Depictions of sexual harassment culture in historical films
Posted in Sexual Harassment on January 10, 2014
Although we are now 14 just years into the 21st century, it seems as though an increasing number of television shows and movies are set in the middle and late decades of the 20th century. Those of us who were alive during those times and can compare fictional accounts to our own memories. Sometimes movies and shows get it right, and other times they are way off.
Of course, the supposed accuracy of any time-period recreation may depend on one’s personal experiences. In a recent review of the Martin Scorsese film “The Wolf Wall Street,” author Joanne Lipman notes that the film lacks an important perspective: women who worked in finance and financial reporting during the 1980s. Lipman also notes that although the film depicts the over-the-top absurdity of the era, it fails to adequately capture the sexual harassment culture that she and other women faced on a daily basis.
Lipman was a rookie reporter for the Wall Street Journal during the 1980s. To be sure, Wall Street probably had the most outrageous and inappropriate office environments of the day. Still, the 1980s were not so long ago. Yet this was a time before concepts like “political correctness” and even before the term “sexual harassment” came into widespread use.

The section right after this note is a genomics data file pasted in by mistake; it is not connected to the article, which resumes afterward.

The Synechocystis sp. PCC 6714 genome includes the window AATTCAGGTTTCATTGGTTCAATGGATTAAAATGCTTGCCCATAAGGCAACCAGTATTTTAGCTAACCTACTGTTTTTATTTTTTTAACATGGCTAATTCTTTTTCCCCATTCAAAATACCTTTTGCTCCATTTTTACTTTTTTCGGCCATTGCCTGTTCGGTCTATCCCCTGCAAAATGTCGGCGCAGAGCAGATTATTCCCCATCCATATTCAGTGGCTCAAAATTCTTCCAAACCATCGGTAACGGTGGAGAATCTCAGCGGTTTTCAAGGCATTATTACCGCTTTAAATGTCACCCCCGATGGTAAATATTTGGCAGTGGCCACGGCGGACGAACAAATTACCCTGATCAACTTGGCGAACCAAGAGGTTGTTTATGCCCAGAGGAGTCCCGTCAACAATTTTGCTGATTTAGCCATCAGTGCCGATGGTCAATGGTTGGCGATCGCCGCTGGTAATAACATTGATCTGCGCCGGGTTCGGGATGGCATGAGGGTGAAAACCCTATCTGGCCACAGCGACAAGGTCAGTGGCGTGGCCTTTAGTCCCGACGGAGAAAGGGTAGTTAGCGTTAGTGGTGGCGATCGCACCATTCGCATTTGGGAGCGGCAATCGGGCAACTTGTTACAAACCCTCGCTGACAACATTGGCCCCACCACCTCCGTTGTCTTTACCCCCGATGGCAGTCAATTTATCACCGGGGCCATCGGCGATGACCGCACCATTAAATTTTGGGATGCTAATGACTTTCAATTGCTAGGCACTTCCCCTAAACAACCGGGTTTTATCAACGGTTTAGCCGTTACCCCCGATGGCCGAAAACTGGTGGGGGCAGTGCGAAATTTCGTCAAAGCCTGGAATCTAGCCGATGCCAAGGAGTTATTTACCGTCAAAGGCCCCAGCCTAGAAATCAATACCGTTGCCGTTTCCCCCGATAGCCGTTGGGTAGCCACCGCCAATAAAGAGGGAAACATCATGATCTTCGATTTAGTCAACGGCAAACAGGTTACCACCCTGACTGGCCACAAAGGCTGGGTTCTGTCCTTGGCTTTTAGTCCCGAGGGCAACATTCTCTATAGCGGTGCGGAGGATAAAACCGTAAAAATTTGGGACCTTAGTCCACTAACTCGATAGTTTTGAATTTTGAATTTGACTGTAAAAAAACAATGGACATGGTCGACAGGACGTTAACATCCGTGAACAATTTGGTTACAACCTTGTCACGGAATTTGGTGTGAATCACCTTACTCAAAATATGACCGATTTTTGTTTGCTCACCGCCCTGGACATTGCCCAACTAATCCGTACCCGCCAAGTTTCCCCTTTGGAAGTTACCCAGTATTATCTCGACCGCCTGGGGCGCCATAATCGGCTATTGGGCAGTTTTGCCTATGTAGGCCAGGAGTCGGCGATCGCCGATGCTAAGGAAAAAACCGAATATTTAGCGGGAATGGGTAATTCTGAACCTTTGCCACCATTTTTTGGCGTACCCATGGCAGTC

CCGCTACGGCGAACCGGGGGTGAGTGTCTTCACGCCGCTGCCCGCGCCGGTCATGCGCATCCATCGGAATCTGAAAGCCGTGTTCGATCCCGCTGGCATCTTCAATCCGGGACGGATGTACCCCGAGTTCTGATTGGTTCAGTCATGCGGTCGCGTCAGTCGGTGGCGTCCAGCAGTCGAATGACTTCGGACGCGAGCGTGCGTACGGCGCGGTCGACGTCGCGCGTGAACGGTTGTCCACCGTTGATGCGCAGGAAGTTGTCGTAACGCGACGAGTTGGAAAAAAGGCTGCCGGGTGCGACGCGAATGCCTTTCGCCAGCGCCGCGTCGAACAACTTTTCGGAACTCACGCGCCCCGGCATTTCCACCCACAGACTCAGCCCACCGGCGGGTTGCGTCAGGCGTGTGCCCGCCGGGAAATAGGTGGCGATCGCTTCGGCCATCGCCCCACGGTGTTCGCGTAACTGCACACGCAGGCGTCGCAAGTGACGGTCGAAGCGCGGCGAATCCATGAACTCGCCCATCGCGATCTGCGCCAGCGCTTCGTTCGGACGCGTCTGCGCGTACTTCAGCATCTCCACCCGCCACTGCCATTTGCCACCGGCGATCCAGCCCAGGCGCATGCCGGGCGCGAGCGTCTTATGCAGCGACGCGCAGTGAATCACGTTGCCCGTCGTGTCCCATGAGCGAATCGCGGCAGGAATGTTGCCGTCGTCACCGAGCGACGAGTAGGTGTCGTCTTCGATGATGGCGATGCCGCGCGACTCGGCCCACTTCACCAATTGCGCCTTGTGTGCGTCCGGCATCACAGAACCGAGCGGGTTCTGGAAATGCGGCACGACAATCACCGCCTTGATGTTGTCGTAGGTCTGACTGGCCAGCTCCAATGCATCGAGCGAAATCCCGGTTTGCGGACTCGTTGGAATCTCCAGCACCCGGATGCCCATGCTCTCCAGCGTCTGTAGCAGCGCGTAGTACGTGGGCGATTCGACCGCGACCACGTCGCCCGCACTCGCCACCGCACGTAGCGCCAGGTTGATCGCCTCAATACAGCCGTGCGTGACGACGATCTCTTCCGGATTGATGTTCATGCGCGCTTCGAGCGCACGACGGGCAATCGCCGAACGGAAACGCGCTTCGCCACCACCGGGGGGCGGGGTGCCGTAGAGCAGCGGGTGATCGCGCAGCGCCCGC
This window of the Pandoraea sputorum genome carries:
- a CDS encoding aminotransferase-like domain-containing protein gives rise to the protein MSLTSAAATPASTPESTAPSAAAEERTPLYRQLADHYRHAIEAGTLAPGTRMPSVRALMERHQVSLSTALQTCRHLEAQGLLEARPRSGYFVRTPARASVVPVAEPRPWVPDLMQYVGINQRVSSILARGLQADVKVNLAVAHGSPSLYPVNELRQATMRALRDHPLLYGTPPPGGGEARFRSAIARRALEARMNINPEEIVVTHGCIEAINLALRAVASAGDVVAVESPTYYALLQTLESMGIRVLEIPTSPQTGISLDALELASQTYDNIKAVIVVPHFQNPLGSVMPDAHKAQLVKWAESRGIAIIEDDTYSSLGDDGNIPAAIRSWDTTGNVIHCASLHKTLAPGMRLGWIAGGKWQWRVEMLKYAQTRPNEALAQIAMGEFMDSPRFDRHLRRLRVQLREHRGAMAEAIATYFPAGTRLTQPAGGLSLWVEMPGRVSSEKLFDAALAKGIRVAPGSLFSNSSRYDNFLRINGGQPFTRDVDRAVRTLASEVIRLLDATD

Although employment laws and workplace protections have very much improved over the last three decades, women still face rampant sexual harassment in fields that are highly competitive and male-dominated. To some, the “boys club” atmosphere of Wall Street is not so different from the culture of venture capitalism in Silicon Valley.
Perhaps movies and television shows set in the recent past are ultimately a good thing – as long as they strive for accuracy. By showing the societal problems as well as the triumphs, they remind us of how far we have come, and how far we have yet to go.
Source: TIME, “What The Wolf of Wall Street Is Missing: The Women,” Joanne Lipman, Dec. 30, 2013